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The Metro car of the future rolled up to Prince George’s County’s Greenbelt station on Monday morning, parting its gleaming, silver doors so Maryland Democrats Steny H. Hoyer and Benjamin L. Cardin could step aboard.
On the heels of the House Minority Whip and his Senate colleague were fellow Maryland Democrats Sen. Barbara A. Mikulski and Rep. Donna Edwards, both eager to climb inside the sleek, stainless steel 7000-series train cars that Washington Metropolitan Area Transit Authority officials hope to start using in late 2014.
Rather than treading the worn, stained carpet of Metro’s current fleet, they stepped onto a black nonslip flooring speckled with a red, white and blue pattern. LED screens hanging on the bright white walls showed transfer, bus and parking information for the upcoming College Park station. LCD map displays above the seats showed the train’s location.
Edwards and Mikulski briefly perched on the slate blue padded seats, which are promised to provide more knee room than the dull earth-tone upholstered benches of today. Edwards later reported that both she and her Senate compatriot felt “better lumbar support.”
The congressional delegation, joined by Metro General Manager and CEO Richard Sarles, local elected officials, representatives from the National Transportation Safety Board and a flank of TV camera crews, toured two of the four subway cars that arrived in the District last month from Nebraska. Metro plans to begin testing those cars immediately, running them without passengers during off-peak hours. If all goes according to plan, the Kawasaki plant manufacturing the cars will begin full-scale production of them mid-year.
“Though there’s a chill in the air, there’s warmth in my heart about what we’re doing here today to bring these new, safe reliable cars to the Washington metro area,” Mikulski said, when she emerged onto the platform into the blustery winter air.
Mikulski reflected on the 2009 Red Line crash at Fort Totten that killed nine people and spurred a congressional push to get the first-ever federal rail transit safety standards passed into law. As chairwoman of the Senate Appropriations Committee, she has pushed for approval of $150 million for the Washington Metropolitan Transit Authority, the fifth installment in a 10-year, $1.5 billion package to replace out-of-date equipment.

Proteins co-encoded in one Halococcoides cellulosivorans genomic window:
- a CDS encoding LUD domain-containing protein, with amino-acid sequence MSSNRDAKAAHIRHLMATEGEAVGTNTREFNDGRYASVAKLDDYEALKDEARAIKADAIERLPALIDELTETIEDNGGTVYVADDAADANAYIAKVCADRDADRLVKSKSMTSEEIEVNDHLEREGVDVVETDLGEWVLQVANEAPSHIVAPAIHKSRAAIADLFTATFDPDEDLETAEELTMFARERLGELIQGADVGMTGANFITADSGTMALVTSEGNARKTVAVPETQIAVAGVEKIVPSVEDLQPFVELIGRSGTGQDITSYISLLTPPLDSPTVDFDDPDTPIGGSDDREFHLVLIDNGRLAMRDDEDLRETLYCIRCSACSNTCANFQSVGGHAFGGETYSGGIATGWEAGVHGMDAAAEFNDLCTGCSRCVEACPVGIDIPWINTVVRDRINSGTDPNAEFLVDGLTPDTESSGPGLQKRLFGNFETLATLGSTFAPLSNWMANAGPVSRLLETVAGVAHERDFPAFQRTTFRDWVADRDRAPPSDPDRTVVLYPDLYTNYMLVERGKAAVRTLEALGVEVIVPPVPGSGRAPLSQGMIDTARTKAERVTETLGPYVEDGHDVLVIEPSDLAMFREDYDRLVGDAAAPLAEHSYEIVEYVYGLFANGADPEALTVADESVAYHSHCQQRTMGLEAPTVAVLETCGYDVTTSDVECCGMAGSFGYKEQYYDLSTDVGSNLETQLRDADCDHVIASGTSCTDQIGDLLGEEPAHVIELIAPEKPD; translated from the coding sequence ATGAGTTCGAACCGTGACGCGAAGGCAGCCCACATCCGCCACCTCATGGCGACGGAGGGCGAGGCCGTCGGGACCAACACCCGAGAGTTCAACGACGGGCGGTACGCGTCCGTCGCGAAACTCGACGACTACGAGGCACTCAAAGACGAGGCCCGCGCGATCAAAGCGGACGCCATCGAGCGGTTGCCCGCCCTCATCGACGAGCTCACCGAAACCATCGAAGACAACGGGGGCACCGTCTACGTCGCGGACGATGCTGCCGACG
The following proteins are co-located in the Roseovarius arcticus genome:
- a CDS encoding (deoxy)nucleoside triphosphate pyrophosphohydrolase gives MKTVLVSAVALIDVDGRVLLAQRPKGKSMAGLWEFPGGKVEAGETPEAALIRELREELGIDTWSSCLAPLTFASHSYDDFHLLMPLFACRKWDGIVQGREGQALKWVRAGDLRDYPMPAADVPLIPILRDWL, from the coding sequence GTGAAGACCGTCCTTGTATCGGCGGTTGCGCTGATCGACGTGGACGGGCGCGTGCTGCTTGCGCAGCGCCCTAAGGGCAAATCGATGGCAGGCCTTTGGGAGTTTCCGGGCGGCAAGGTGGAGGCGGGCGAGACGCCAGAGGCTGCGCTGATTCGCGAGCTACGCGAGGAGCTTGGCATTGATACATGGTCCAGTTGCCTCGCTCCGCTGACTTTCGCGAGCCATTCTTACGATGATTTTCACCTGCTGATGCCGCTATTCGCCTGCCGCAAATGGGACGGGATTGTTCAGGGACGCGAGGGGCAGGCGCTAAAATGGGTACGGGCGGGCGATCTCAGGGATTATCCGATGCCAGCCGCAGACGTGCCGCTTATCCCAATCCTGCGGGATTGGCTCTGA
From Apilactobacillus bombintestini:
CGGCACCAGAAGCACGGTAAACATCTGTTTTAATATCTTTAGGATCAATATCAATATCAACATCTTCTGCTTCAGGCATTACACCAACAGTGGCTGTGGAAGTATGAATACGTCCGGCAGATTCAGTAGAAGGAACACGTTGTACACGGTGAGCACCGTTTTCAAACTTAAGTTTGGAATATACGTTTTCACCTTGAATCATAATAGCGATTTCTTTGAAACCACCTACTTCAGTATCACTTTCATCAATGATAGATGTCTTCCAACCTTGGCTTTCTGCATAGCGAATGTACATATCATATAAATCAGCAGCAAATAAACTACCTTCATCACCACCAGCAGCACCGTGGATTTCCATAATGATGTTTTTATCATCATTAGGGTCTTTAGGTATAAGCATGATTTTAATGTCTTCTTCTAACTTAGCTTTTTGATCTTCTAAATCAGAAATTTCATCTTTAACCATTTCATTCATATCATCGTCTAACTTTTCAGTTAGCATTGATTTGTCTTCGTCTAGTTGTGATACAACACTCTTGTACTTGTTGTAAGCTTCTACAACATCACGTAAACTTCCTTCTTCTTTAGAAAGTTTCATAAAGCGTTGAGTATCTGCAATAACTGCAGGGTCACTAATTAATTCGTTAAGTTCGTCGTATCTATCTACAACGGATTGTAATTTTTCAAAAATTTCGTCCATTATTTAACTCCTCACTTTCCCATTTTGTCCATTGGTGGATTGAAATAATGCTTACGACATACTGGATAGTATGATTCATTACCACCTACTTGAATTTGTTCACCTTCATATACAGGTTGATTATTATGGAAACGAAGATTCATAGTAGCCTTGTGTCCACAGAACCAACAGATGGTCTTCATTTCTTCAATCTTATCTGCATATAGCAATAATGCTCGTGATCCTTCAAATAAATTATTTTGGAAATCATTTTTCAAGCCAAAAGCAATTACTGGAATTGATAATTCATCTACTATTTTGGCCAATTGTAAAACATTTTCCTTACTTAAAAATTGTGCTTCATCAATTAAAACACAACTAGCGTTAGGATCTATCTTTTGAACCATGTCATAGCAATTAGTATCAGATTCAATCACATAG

“This is all about safety,” Cardin said, adding, “Metro has recognized a responsibility to keep its riders and employees as safe as possible.” The upgrades will fulfill NTSB recommendations made in the wake of the 2009 crash. The new railcars represent the largest investment in Metro’s fleet in the system’s 37-year history.
Del. Eleanor Holmes Norton, D-D.C., ranking member of the House Transportation and Infrastructure Highways and Transit Subcommittee, said Monday she plans to keep reminding her colleagues of the need to fund the project. The federal funding is matched by D.C., Maryland and Virginia. No members of the Virginia delegation appeared at the press conference.
“They couldn’t make it today, but I know they are very supportive of what we’re doing,” Sarles said, when asked about their absence.
The 7000-series cars are generations ahead of Metro’s current fleet. Its oldest cars, in the 1000 series, went into service in the mid-1970s. Unlike previous railcars that can be mixed and matched within a single train, the newest cars will only operate with other 7000-series cars, likely in eight-car trains.
“These cars are replacing 40-year-old railcars that are unreliable and cause delays today,” Sarles said, adding, “So, instead of matching the old design, we decided to make a clean break and create a car with a future Metro in mind.”
The last 1000-series car is probably within three years of retirement, he said. By 2018, more than half of the cars rolling through the Metro region should be 7000 series.
During the next few months, those stuck waiting on delayed trains or ordered to disembark because of a broken door or mechanical issue might be tempted to criticize the slow rollout. Metro currently has 528 new trains on order and hopes to order more soon, Sarles said. “We’re replacing them as fast as technology and manufacturing allows us to do.”